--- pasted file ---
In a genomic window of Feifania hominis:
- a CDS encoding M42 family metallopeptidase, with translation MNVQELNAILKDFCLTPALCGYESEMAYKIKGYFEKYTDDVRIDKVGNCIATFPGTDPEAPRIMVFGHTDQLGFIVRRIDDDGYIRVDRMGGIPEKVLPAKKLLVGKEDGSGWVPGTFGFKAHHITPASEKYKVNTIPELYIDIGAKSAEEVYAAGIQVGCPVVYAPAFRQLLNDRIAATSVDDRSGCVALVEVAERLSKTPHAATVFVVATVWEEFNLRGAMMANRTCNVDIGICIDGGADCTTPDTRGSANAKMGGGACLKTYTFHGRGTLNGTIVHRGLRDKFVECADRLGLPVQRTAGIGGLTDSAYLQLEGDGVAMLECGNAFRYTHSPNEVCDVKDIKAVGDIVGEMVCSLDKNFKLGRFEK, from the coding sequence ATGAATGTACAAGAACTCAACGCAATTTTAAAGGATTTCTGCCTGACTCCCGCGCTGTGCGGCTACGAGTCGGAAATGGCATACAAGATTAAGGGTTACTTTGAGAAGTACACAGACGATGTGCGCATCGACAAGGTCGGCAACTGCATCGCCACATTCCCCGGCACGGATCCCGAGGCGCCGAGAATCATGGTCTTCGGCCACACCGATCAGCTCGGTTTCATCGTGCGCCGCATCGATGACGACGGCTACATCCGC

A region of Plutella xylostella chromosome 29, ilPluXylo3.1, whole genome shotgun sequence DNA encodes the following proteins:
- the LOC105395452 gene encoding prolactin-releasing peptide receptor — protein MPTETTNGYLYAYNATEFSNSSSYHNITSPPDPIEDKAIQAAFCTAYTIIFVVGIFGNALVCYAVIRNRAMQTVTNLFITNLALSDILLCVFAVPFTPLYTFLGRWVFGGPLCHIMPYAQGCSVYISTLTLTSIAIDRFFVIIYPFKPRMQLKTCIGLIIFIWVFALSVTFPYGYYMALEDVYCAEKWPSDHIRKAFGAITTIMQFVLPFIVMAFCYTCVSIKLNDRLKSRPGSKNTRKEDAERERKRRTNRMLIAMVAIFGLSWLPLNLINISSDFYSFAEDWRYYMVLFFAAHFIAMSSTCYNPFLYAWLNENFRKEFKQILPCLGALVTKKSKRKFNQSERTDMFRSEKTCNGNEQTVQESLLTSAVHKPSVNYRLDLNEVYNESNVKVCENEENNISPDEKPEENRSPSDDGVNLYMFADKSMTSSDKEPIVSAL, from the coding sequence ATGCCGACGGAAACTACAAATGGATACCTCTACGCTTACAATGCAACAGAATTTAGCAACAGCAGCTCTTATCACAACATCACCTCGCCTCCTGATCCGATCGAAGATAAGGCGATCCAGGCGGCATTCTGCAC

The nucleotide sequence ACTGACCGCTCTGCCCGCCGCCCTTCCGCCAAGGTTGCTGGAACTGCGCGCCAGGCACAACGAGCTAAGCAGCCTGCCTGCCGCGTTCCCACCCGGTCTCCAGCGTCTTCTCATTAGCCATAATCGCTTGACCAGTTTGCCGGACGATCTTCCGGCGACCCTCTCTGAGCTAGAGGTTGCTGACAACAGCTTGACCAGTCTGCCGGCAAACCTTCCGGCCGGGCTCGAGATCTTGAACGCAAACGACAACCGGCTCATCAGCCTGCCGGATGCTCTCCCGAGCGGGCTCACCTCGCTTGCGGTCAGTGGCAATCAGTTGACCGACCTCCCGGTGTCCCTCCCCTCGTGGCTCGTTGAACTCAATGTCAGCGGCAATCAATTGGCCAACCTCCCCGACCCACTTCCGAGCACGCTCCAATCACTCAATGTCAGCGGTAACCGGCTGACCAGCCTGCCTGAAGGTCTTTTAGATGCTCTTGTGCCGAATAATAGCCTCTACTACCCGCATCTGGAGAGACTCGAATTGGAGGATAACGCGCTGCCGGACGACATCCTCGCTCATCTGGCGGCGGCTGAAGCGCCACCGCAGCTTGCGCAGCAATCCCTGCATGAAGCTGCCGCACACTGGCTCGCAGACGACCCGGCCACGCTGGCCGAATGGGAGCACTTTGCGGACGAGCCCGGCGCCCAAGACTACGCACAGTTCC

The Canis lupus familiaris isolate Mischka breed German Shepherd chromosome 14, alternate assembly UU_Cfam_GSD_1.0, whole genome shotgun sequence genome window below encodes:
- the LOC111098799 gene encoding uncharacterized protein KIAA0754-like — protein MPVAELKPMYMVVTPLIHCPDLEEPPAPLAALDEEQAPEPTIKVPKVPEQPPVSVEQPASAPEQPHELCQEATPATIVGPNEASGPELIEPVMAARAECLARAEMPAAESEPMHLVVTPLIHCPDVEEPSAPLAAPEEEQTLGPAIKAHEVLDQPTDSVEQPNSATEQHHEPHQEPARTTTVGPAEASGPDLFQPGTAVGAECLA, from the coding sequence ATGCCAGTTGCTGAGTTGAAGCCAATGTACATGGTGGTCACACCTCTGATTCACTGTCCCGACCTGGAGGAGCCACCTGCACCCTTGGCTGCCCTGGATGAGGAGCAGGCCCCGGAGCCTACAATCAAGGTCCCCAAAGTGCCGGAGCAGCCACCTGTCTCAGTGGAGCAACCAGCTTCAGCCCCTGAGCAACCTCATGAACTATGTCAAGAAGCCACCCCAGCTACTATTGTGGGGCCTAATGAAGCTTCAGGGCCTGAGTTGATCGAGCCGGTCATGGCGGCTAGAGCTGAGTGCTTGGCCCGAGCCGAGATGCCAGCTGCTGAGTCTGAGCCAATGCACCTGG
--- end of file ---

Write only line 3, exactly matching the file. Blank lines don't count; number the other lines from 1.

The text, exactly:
A region of Plutella xylostella chromosome 29, ilPluXylo3.1, whole genome shotgun sequence DNA encodes the following proteins: